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The Art And Science Of Profitable Growth

Key lessons learned from profitable growing mid-market companies

13Dec

After more than a decade of frantic cost-cutting, rightsizing and balance sheet restructuring, U.S. mid-market companies are moving growth to the top of their CEO agendas. Because of the efficient management practices adopted in reaction to the recession, many mid-sized companies today are well positioned for accelerating profitable growth. But with growth comes conflicting demands for sparse investment dollars and an increased element of risk. Many CEOs are struggling with how best to transition their companies from a cost-cutting agenda to a growth agenda.

One way to build a robust growth agenda is to adopt best practices from successfully growing companies. Phoenix Strategic Advisors LLC recently conducted a study of 450 publicly traded mid-market companies that consistently outperformed their peers over the last three years on both top and bottom line growth. These 'Profitable Growers' delivered cumulative shareholder returns of 73% between 2012 and 2016, compared to just 23% for low-profit growers, and 38% for cost-cutters.

This select group of Growth Leaders covered a broad range of industries and included leading mid-market companies such as Bridgford Foods, Carter’s Inc., Columbia Sportswear, Castle Brands, Hain Celestial Group, Hanesbrands, Treehouse Foods, Smith & Wesson, WD-40, and WhiteWave Foods.

Profitable growth doesn’t always follow a strict scientific formula. Studying data from multiple public sources including Morningstar Financial, Yahoo! Finance, analyst presentations, annual reports and news releases, Phoenix was able to isolate seven 'Growth Leader Guidelines' that were common to most of the Profitable Growers.

The 'Science of Growth': Seven Guidelines for Growth Leader Success

- Pursue a focused growth agenda with no more than three to four key growth initiatives. Success has as much to do with what you choose not to do as what you choose to pursue.

- Understand evolving customer demand – current, latent and emerging needs - so that you can deliver new products to unarticulated customer needs (e.g., tagless t-shirts and underwear) or to capture emerging customer preferences (e.g., organic, sustainable, etc.).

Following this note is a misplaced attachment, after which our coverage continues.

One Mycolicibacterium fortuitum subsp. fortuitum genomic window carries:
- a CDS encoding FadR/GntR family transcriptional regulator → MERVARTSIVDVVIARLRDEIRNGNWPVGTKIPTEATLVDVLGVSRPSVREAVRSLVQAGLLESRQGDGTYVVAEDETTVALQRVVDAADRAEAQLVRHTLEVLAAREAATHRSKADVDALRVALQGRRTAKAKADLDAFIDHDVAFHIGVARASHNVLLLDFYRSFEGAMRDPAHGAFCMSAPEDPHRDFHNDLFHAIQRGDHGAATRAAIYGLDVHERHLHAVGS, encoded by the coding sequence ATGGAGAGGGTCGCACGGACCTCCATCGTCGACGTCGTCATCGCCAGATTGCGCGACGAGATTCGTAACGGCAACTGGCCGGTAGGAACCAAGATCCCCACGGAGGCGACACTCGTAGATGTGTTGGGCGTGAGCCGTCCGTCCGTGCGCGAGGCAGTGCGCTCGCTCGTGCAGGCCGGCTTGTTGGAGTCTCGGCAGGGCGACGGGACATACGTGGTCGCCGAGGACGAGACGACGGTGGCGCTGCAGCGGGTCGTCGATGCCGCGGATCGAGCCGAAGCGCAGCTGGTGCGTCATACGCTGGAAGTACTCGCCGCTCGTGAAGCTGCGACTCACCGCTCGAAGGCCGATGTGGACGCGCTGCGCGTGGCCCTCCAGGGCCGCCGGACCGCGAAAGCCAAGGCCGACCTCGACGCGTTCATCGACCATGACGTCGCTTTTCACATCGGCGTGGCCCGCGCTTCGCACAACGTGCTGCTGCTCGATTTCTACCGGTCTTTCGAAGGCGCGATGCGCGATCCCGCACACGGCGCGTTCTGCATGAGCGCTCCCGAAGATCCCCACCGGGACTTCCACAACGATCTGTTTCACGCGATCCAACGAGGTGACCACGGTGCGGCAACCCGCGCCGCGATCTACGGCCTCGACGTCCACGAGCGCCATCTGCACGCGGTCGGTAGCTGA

- Assess Health of Core and Pursue Adjacent Growth Opportunities First. Growth initiatives can tax a company’s resources and be detrimental to overall business if the core is not strong enough. Any growth initiative should begin with an assessment of the health of the core business.

- Leverage industry tailwinds as the best growth strategies identify emerging trends and align their growth agenda to take advantage of these key trends. Tailwinds may include macroeconomic changes, demographic changes, technology breakthroughs, shifts in global demand, etc. (e.g., ageing population, smaller families, universal access to mobile Internet, government restrictions on food ingredients, etc.).

- Maintain a flexible cost structure to achieve profit objectives. Many of the Growth Leaders we studied had done an excellent job of building flexibility into their supply chains and manufacturing networks, as well as into their product development processes.

- Invest in building brand differentiation in contacts with all stakeholders by underlying or emphasizing core products or company attributes through multiple platforms (e.g., creating an engaged Internet community of users).

- Invest in Emotional Connectivity with customers by utilizing leading-edge predictive analytics to understand your consumer, customer, industry, and competition in a way that your competition does not. Research indicates that harnessing the power of emotional connectivity drives profitable growth.

The 'Art of Growth': Prioritization and Focus

While the above guidelines represent the 'Science of Growth', the 'Art of Growth' is also critical to success. According to Annette Carroll, a Senior Advisor with Phoenix, 'While most Growth Leaders tend to follow these guidelines, there is an art as to how they prioritized and implemented the guidelines in their companies.'

The 'Art of Growth' depends on a company’s willingness to balance tolerance for risk with growth goals. The most profitable growers took specific risks including strategic acquisitions of competitors and investments in new channels of distribution. The 'Art of Growth' also lies in how companies prioritize growth initiatives and allocate sparse capital. Some of the more consumer-driven companies allocated sparse marketing dollars in order to gather proprietary insights into their consumers’ behaviors and attitudes and invested in building emotional connections with their consumers. The more business-to-business oriented companies spent more energy maintaining a flexible cost structure through the use of strategic outsourcing, strategic alliances, and using vendor partners to drive innovation initiatives.

By studying the most profitable growers, we can see that the key to success is not just following a set of growth guidelines but applying them artfully as well.

About the author: Carrie Shea, an expert on profitable growth strategies, is Managing Director at Phoenix Strategic Advisors, LLC. She specializes in helping boards and C-level executives accelerate value creation by setting robust growth agendas and aligning the organization for growth. Connect with Carrie on LinkedIn

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